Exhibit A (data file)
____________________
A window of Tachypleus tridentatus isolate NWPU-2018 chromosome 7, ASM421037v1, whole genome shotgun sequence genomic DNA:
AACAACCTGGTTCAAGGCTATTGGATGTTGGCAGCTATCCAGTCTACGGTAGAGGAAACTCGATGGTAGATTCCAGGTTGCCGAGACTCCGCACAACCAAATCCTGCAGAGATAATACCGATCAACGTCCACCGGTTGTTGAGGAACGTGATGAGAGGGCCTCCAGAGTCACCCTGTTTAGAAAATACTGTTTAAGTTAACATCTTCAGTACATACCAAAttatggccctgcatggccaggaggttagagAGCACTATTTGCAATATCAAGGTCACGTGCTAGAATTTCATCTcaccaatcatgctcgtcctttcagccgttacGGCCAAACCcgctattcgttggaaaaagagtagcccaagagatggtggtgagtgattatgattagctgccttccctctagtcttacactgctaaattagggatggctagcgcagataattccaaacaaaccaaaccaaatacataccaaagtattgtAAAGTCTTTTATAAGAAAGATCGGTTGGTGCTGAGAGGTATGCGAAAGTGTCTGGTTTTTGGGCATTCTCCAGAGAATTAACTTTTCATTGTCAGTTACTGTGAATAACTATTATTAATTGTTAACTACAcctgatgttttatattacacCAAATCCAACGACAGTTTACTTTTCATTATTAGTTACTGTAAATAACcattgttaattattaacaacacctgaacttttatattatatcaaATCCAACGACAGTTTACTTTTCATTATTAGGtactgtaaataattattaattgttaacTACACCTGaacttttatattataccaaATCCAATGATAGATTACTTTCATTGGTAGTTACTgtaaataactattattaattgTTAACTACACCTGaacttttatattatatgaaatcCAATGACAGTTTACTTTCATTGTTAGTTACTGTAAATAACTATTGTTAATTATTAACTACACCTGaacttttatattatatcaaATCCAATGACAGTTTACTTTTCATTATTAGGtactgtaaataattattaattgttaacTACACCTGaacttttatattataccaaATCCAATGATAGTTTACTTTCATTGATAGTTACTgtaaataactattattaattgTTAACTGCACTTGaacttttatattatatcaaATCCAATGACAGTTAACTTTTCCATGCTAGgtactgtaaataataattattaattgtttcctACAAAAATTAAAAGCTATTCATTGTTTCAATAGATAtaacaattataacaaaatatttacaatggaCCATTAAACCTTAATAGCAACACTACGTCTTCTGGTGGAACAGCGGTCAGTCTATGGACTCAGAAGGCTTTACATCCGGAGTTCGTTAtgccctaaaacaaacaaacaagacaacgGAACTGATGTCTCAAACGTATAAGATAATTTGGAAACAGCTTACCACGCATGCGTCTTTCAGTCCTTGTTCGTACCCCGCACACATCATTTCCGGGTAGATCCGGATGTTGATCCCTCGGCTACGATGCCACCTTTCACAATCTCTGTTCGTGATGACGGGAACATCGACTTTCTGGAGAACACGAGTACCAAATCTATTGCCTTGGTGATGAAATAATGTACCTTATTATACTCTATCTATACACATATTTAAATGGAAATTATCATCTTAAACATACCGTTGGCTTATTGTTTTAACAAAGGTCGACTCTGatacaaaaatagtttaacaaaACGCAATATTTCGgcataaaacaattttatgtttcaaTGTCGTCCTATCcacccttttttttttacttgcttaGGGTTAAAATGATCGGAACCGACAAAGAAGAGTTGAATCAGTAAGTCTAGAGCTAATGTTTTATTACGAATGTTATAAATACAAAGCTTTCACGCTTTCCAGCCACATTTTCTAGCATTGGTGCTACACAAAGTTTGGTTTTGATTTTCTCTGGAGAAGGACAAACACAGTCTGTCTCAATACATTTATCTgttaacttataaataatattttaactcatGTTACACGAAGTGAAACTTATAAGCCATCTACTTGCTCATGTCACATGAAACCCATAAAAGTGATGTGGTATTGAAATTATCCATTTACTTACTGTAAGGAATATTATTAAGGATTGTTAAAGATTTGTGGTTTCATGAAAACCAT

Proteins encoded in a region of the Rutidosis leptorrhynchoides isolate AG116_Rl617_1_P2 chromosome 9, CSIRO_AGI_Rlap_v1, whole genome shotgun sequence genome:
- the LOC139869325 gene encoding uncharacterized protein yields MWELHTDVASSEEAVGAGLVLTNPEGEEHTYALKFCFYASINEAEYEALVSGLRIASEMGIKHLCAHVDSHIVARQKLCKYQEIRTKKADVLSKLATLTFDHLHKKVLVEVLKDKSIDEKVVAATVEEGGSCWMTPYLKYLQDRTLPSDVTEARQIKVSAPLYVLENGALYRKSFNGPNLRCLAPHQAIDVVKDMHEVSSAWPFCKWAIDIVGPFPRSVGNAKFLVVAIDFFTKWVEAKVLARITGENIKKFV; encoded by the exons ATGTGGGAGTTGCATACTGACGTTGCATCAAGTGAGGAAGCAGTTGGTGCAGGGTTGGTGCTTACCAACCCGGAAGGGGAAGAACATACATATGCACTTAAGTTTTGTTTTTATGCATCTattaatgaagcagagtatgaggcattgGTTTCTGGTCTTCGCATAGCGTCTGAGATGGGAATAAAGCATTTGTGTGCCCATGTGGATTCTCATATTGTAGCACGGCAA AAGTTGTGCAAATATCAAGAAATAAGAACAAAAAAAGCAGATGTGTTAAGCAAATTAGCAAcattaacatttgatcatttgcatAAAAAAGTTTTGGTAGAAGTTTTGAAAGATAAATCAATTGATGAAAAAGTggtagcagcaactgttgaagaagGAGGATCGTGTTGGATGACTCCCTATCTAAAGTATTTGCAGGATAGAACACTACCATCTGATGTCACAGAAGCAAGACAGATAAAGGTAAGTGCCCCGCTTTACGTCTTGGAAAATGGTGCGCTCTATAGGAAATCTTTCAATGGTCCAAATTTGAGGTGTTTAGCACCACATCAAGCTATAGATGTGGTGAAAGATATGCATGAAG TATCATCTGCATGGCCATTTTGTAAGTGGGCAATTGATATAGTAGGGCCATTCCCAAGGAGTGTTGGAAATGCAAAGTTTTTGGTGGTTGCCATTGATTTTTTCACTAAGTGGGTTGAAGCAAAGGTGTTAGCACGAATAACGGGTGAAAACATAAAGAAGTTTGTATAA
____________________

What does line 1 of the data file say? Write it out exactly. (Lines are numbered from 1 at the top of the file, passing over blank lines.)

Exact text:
A window of Tachypleus tridentatus isolate NWPU-2018 chromosome 7, ASM421037v1, whole genome shotgun sequence genomic DNA: